With the recent World Microbiome Day, the focus has been turned on dietary fibre and why it’s beneficial to us and our health.
According to the European Food Information Council, dietary fibre is not one specific compound, but a complex group of many compounds found in plant-based foods, such as fruits, vegetables, whole grains, beans, and pulses. Put simply, fibre can be defined as carbohydrates that cannot be fully digested in our gut.
There are generally four different groups of dietary fibres found in foods: non-starch long carbohydrates are structural parts of most fruits, vegetables, whole grains, pulses, beans, and nuts; resistant mid-long carbohydrates such as fructo-oligosaccharides (FOS) and galacto-oligosaccharides (GOS). GOS is often found in seaweeds and FOS is found in vegetables such as chicory, onions, and asparagus; resistant starch is a form of starch that cannot be digested in the small intestine. It is found in foods such as bananas, potatoes, grains, pulses and seeds; and lignin, an exception to the simple definition of fibre as it is technically not a carbohydrate but is considered a fibre. Lignin is found in root vegetables such as carrots and turnips, as well as nuts and seeds.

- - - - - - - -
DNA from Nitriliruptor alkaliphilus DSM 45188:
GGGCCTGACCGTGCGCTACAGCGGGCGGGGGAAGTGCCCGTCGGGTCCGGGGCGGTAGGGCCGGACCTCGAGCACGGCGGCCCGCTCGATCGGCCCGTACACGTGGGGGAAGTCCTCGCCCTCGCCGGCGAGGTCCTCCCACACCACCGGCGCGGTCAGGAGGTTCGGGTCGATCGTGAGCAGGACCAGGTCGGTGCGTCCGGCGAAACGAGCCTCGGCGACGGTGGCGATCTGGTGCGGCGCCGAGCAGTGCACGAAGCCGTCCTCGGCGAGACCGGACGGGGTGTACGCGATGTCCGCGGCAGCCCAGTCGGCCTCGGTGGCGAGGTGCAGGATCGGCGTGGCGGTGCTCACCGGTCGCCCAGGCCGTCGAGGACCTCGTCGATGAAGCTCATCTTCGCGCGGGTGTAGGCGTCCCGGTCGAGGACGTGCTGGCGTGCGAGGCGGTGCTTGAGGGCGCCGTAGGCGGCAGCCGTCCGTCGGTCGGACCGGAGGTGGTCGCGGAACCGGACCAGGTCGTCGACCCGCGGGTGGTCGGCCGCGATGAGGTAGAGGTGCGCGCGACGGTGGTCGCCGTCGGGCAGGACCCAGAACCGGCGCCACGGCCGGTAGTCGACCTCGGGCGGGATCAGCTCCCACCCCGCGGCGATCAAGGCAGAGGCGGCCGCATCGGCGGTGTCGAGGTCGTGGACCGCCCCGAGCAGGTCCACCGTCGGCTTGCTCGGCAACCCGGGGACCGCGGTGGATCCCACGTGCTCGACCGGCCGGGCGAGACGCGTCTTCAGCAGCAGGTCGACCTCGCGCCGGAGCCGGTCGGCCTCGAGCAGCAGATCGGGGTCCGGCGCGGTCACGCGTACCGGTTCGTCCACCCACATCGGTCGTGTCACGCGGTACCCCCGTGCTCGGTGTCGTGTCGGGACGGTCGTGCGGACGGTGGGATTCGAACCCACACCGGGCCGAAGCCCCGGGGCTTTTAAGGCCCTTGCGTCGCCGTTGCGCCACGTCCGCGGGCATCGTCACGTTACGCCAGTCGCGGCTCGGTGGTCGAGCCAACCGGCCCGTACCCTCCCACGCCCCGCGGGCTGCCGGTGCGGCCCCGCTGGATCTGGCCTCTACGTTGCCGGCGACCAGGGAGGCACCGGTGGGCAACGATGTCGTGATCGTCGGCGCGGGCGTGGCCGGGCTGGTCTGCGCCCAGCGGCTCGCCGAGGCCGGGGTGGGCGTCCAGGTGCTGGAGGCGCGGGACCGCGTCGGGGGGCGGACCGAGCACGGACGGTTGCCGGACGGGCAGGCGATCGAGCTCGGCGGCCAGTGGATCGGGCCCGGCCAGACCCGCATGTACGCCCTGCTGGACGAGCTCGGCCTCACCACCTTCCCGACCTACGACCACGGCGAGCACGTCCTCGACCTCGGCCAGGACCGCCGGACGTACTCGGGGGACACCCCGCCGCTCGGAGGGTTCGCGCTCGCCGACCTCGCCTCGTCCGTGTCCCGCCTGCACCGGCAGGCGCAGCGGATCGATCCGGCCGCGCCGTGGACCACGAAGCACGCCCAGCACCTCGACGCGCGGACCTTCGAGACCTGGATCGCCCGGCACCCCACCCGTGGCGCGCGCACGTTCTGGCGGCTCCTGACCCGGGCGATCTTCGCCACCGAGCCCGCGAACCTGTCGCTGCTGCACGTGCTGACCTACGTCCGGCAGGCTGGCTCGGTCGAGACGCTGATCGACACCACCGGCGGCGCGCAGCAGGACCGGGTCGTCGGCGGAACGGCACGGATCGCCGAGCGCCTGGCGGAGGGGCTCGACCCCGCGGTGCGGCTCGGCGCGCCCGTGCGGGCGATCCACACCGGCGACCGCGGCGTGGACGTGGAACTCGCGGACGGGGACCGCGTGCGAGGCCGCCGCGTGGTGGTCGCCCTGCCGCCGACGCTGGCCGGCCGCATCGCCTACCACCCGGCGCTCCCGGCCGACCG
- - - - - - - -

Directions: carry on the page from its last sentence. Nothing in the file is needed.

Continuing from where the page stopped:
The council added that fibre intake is linked to relieving constipation, and a reduced risk of cardiovascular disease (CVD) and coronary heart disease (the benefit depends on the type of fibre). High fibre diets are also associated with a reduced risk of type 2 diabetes, while fibre-rich diets make us feel fuller for longer periods after a meal, which means we consume less food. Other areas fibre is linked to in terms of being beneficial includes oral health, gut health and the microbiome, and mental health.
The experts advise that to up your fibre intake, you should choose whole grain over refined grain products, add vegetables to every meal, go for beans and legumes as meat alternatives, opt for fruit snacks, and snack on nuts and seeds in between meals.